While that investment is extremely important, it is also the case that our higher education system currently relies disproportionately on the exchequer as its principal source of revenue. Leading higher education systems internationally are characterised by wide revenue sources that, in many cases, include a form of direct student contribution through a form of tuition fee or student loans system.

If Ireland’s higher education system is to develop and meet future demands in an environment of increasingly tight public resources – and it is essential to our future social and economic well-being that it can – then the sector’s level of dependence on exchequer funding must now come under review.

We need to ensure that participation rates in higher education can continue to grow and that the opportunities for participation continue to spread into communities that have traditionally been under-represented.

It has been argued that the introduction of free fees in the mid-1990s was an important catalyst in opening up participation. However, the evidence is somewhat inconclusive on that front. The rate of increase in participation has not accelerated in the main target groups as a result of free fees.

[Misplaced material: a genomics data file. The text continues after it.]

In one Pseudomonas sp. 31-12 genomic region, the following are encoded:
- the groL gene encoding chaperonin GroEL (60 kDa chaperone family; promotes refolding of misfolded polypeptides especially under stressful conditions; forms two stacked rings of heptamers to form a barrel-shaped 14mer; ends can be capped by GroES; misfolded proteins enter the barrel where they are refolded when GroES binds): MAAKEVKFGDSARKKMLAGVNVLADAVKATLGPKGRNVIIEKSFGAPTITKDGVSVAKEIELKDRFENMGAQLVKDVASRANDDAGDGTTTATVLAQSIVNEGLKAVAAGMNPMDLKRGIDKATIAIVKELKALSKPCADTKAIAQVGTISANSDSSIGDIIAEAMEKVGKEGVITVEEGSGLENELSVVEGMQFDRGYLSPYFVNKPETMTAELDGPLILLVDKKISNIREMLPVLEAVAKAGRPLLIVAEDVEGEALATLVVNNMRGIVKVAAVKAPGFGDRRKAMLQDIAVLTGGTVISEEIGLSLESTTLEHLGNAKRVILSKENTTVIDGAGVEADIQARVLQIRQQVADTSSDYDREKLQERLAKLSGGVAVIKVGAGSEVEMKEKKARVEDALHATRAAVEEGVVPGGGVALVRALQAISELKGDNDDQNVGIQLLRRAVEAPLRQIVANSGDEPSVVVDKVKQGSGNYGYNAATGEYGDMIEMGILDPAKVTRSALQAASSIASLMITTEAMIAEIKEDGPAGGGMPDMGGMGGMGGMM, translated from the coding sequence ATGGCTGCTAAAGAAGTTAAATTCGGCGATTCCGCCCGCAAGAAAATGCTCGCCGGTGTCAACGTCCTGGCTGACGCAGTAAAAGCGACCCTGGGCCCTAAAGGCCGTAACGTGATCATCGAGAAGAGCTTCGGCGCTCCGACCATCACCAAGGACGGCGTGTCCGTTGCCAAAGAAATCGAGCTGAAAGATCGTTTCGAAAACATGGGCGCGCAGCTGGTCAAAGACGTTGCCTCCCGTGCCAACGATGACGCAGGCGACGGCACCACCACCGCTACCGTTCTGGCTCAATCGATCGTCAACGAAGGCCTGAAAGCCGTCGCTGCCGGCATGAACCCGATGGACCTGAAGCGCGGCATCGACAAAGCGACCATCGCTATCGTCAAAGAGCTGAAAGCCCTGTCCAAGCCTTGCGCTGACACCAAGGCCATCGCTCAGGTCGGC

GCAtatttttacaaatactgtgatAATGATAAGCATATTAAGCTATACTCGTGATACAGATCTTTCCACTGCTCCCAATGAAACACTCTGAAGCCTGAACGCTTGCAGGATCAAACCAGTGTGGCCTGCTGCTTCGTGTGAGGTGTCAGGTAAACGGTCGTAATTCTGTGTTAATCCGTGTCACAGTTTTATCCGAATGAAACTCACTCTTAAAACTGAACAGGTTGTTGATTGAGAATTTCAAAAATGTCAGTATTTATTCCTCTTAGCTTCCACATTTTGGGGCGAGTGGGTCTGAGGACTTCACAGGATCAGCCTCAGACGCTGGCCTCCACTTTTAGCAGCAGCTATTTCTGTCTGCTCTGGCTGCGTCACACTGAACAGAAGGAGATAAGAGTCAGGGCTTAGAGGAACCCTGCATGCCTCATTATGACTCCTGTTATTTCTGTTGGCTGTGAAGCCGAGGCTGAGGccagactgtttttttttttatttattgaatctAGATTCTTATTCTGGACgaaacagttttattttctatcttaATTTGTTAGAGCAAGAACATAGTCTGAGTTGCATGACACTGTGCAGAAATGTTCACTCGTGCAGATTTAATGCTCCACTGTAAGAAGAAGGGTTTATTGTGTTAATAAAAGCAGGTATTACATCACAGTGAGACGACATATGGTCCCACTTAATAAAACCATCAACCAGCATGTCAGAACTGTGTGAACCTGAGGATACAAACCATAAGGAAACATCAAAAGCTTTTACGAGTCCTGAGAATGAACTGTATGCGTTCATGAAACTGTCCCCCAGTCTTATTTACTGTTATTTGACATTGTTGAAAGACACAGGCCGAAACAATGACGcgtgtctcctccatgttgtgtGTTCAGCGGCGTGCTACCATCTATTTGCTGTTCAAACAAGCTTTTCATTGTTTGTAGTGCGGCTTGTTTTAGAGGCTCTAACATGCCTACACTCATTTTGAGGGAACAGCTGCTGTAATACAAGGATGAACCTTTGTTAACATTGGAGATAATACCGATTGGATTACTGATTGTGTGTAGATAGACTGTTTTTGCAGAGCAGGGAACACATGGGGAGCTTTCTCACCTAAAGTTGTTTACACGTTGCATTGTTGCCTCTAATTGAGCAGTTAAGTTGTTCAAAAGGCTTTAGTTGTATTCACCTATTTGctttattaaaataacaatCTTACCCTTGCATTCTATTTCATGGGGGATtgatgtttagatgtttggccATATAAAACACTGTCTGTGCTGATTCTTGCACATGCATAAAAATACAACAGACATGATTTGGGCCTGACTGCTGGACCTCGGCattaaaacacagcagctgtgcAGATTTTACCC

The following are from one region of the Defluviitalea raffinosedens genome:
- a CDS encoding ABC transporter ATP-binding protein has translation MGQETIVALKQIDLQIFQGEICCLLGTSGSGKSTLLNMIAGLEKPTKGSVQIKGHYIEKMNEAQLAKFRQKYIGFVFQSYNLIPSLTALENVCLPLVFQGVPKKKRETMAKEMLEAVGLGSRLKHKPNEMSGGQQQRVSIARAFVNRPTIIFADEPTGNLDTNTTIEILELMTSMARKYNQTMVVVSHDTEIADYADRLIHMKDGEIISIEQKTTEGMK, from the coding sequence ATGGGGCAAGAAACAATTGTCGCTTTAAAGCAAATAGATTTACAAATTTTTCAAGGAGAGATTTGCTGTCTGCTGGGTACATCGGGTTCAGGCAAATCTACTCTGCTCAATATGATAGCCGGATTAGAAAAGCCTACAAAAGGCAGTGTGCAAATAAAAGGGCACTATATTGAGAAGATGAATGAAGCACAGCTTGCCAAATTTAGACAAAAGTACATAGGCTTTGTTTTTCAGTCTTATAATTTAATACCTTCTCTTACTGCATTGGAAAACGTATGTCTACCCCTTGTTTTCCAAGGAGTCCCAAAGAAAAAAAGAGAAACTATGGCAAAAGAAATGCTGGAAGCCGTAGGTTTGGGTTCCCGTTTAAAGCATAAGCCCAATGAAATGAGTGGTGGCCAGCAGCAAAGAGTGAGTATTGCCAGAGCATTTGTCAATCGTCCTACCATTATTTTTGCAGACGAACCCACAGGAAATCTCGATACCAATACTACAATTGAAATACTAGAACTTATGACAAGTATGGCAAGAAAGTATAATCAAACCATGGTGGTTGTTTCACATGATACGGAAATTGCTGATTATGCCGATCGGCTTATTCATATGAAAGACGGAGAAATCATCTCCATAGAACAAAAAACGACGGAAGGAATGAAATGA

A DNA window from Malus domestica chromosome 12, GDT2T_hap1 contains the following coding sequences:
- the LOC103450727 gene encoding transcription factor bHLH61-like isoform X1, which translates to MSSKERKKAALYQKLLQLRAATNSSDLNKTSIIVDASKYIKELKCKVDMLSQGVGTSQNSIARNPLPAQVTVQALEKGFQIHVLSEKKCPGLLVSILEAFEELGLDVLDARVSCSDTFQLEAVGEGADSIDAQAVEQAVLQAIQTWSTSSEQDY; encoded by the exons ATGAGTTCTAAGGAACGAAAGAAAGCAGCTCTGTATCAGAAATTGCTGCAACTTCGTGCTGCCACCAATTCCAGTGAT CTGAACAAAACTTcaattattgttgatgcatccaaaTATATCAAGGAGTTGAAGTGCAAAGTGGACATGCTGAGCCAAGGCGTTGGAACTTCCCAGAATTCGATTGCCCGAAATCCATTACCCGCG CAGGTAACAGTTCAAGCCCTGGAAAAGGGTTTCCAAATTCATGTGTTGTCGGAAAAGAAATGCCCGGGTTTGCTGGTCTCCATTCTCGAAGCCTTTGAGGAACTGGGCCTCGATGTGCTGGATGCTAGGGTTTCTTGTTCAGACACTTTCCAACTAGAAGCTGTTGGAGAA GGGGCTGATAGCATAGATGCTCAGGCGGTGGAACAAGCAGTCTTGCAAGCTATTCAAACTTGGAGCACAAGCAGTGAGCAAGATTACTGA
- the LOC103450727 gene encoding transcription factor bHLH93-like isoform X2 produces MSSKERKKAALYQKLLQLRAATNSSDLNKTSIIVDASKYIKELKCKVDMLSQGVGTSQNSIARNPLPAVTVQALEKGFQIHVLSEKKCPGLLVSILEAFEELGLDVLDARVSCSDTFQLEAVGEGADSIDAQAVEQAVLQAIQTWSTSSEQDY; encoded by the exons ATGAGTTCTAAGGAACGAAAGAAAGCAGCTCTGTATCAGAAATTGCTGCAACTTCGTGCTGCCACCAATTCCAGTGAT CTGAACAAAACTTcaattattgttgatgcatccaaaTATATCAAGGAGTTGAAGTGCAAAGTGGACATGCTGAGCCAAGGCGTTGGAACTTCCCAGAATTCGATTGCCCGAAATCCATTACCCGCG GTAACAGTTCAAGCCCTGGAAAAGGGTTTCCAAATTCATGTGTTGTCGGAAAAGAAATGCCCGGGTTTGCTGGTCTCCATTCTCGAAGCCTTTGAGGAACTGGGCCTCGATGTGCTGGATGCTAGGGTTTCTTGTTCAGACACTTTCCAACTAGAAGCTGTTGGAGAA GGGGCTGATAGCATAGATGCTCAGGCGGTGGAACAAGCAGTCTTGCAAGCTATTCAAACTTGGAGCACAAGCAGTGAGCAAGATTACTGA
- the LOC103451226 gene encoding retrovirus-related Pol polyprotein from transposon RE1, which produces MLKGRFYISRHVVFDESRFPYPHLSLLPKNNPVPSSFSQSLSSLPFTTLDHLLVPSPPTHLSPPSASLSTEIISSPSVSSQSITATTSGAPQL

Investments in access programmes, student grants and other direct student supports are more signifi cant factors in promoting participation among lower socio-economic groups. It can be argued that resources used to subsidise those who can afford to contribute to their own higher education would be better directed at enhancing supports for those who cannot.